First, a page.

Fathers and sons, heists and homelands in Habibi

Oct 19

Fathers and sons, heists and homelands in <i>Habibi</i>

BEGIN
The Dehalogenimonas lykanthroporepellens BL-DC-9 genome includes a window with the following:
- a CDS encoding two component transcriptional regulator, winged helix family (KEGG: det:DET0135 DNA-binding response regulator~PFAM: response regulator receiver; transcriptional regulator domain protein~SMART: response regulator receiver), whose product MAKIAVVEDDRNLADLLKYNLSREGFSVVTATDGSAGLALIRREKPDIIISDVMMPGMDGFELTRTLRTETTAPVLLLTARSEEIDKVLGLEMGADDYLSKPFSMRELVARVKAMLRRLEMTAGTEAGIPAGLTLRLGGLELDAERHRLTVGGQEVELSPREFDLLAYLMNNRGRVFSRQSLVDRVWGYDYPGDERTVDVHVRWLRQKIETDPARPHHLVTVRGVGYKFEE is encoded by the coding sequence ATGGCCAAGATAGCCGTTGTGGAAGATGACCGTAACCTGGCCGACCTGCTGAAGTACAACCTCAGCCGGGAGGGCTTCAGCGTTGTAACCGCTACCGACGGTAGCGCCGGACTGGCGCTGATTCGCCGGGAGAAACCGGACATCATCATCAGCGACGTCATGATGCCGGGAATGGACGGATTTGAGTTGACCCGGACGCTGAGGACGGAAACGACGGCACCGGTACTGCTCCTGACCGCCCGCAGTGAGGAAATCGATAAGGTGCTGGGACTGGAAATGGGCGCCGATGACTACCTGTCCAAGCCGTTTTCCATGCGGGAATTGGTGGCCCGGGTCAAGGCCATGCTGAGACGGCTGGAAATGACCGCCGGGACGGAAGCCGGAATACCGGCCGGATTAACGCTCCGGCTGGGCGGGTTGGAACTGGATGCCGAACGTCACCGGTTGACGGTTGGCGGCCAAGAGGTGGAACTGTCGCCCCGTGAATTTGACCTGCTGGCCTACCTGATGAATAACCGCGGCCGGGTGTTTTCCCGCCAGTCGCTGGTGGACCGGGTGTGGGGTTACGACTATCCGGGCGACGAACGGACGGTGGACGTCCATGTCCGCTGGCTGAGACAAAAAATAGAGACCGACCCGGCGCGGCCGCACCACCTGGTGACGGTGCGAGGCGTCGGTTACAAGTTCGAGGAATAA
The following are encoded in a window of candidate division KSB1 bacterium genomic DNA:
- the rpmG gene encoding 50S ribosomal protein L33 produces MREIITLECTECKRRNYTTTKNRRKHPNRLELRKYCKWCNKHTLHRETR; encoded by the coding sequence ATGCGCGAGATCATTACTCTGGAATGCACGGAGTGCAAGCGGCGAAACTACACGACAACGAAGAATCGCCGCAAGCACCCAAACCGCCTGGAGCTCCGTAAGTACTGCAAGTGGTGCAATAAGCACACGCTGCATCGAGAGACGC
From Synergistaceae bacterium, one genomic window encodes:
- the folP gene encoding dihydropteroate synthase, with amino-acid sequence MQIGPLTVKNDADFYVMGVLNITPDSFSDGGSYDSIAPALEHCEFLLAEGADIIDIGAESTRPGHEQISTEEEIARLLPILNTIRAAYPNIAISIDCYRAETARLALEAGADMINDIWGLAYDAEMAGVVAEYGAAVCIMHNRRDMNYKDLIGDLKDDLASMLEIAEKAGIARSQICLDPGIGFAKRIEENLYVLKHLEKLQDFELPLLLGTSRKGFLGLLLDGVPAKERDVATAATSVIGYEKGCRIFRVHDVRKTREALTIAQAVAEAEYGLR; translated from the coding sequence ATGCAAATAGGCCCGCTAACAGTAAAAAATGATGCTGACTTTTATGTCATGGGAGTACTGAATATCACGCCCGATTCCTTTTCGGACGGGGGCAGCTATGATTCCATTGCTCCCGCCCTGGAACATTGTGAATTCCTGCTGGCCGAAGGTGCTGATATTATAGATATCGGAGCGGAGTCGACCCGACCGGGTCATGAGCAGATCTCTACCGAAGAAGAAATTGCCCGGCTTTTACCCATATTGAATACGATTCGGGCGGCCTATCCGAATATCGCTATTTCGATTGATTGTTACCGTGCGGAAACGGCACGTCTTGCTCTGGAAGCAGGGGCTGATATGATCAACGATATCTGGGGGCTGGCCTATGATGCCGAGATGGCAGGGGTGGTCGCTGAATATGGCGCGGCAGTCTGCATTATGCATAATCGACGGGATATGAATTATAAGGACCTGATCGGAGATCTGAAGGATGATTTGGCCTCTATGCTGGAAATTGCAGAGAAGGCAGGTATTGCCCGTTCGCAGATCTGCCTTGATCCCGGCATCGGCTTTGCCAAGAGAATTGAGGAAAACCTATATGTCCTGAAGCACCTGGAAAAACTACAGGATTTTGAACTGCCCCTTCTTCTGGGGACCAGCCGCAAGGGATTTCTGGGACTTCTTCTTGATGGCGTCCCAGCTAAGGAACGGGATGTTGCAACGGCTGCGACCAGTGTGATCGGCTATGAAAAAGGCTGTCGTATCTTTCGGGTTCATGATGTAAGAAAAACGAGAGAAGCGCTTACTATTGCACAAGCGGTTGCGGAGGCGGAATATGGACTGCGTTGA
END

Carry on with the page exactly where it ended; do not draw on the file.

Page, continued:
Love, tension and desperation are deeply felt in Habibi, the world-premiere production of Sharif Abu-Hamdeh’s drama about always feeling away from home. This is yet another co-production from Campo Santo and Intersection for the Arts that lights an oil lamp from within a dark subject. On one level, the central relationship between a father and a son is completely recognizable by anyone from anywhere. Tariq (Aleph Ayin) should be in college, but he can’t really be bothered. He gets fired from crappy jobs and spends a whole lot of his time doing nothing in the tiny Mission District apartment he shares with his dad, Mohammed (Paul Santiago), a museum security guard. They’re scraping by, and in their cramped quarters, they fight a lot. Tariq sounds like a spoiled, contemptuous brat when he’s talking to his dad – every sentence practically drips with a sneer and an eye roll. Mohammed is rigid in his own way, loving his son fiercely but holding too tight, lecturing too much.

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